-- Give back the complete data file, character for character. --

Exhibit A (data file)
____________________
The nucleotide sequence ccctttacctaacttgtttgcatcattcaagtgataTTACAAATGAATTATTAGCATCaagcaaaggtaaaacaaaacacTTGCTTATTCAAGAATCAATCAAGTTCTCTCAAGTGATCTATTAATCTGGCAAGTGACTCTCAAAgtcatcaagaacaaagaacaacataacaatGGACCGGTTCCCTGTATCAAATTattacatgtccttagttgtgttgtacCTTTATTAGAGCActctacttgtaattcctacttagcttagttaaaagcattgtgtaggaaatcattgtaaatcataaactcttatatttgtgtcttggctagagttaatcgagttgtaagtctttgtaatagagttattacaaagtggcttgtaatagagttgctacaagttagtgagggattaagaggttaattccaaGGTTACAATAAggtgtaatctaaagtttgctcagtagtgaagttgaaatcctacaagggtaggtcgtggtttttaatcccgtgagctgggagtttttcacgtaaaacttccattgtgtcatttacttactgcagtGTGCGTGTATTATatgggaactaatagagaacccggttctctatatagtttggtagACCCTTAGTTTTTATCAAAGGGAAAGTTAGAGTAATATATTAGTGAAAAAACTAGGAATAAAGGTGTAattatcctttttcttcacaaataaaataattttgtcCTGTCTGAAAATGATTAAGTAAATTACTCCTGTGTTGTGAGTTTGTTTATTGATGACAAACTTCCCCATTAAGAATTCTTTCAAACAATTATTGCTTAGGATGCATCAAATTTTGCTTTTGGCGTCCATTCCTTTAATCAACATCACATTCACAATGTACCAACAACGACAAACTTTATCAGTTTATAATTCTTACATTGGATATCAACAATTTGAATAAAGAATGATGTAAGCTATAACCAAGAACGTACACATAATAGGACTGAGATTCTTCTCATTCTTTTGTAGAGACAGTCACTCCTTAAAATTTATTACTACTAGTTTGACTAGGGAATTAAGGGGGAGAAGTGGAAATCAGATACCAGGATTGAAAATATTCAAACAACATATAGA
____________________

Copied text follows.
The nucleotide sequence ccctttacctaacttgtttgcatcattcaagtgataTTACAAATGAATTATTAGCATCaagcaaaggtaaaacaaaacacTTGCTTATTCAAGAATCAATCAAGTTCTCTCAAGTGATCTATTAATCTGGCAAGTGACTCTCAAAgtcatcaagaacaaagaacaacataacaatGGACCGGTTCCCTGTATCAAATTattacatgtccttagttgtgttgtacCTTTATTAGAGCActctacttgtaattcctacttagcttagttaaaagcattgtgtaggaaatcattgtaaatcataaactcttatatttgtgtcttggctagagttaatcgagttgtaagtctttgtaatagagttattacaaagtggcttgtaatagagttgctacaagttagtgagggattaagaggttaattccaaGGTTACAATAAggtgtaatctaaagtttgctcagtagtgaagttgaaatcctacaagggtaggtcgtggtttttaatcccgtgagctgggagtttttcacgtaaaacttccattgtgtcatttacttactgcagtGTGCGTGTATTATatgggaactaatagagaacccggttctctatatagtttggtagACCCTTAGTTTTTATCAAAGGGAAAGTTAGAGTAATATATTAGTGAAAAAACTAGGAATAAAGGTGTAattatcctttttcttcacaaataaaataattttgtcCTGTCTGAAAATGATTAAGTAAATTACTCCTGTGTTGTGAGTTTGTTTATTGATGACAAACTTCCCCATTAAGAATTCTTTCAAACAATTATTGCTTAGGATGCATCAAATTTTGCTTTTGGCGTCCATTCCTTTAATCAACATCACATTCACAATGTACCAACAACGACAAACTTTATCAGTTTATAATTCTTACATTGGATATCAACAATTTGAATAAAGAATGATGTAAGCTATAACCAAGAACGTACACATAATAGGACTGAGATTCTTCTCATTCTTTTGTAGAGACAGTCACTCCTTAAAATTTATTACTACTAGTTTGACTAGGGAATTAAGGGGGAGAAGTGGAAATCAGATACCAGGATTGAAAATATTCAAACAACATATAGA